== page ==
Our readers and yours truly are not the only people unhappy with the direction that “No on 8” campaign has taken. I had considered giving them money despite their troubling slogan, “Equality for All.” I did want them to have more money to put up more ads like the first one they had produced.
Others, more liberal than we, agree. Last night, I went out to dinner with several friends from my synagogue, including a recently married lesbian couple, both Democrats. The elder wife agreed the second “No” ad didn’t do enough to counter the apparently successful first ad from the “Yes” folks. Indeed, she thought it as confusing.
What the “No” folks need is a better narrative. I thought they had that in the first ad. But, that won’t be enough now. We need a narrative to counter the points made in the “Yes” ads.
Whatever they do, they need an ad which is less diffuse and more focused than the current ad. Maybe have a narrator start by saying, “Supporters of Proposition 8 have have tried to scare you, claiming it’s needed to protect churches from losing their tax-exempt status. Well, they’re wrong.” Then, go on to say all its defeat would do would be to allow churches the freedom to choose whether or not to marry same-sex couples. It wouldn’t require them to do so.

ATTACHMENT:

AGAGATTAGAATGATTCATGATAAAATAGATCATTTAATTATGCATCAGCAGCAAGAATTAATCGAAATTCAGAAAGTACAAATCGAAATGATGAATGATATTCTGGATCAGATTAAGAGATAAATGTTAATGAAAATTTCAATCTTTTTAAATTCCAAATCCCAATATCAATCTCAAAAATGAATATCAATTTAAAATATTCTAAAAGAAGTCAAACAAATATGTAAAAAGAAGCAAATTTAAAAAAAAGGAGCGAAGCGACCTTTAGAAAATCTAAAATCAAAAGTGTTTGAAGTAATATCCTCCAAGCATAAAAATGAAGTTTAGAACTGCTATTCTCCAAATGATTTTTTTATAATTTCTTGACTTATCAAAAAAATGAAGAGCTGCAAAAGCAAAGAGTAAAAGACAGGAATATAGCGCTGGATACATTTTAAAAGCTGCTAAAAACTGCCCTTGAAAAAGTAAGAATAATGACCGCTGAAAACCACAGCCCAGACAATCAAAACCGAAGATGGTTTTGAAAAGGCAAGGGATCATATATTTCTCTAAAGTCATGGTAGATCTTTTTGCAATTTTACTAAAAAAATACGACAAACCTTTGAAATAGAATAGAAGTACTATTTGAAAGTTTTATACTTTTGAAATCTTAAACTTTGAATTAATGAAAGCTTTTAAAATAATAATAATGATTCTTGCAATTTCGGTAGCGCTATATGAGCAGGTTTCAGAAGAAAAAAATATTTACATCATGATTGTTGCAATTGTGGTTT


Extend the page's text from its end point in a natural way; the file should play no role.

My friend thought perhaps having a commercial featuring a rabbi and pastor saying something to that effect. Perhaps, I suggested, just have one prominent minister address the camera, saying simply that defeating the initiative would not lead to the parade of horribles its proponents suggest.
That’s the best I can come up with. I’m not exactly sure how effectively that would counter the “Yes” ads. Whatever they “No” folks do, they need to construct a narrative. Their latest ad is just plain confusing and won’t serve to change any minds.
Even if my idea is not an appropriate narrative for a 30-second spot, I do think it addresses themes which should resonate. Opponents need to focus on freedom and choice, making clear that should Proposition 8 fail, churches and synagogues will still enjoy the freedom to determine whom they can marry in their sanctuaries.
This proposition is about state recognition of civil marriages, not about defining the marital standards for religious institutions. Should the proposition lose, those institutions will remain free to set such standards according to the articles of their faith.
That is, private institutions still have a choice in how they define marriage. If some churches believe marriage should be between one man and one woman, the failure of the initiative will not prevent them from holding that view and acting accordingly.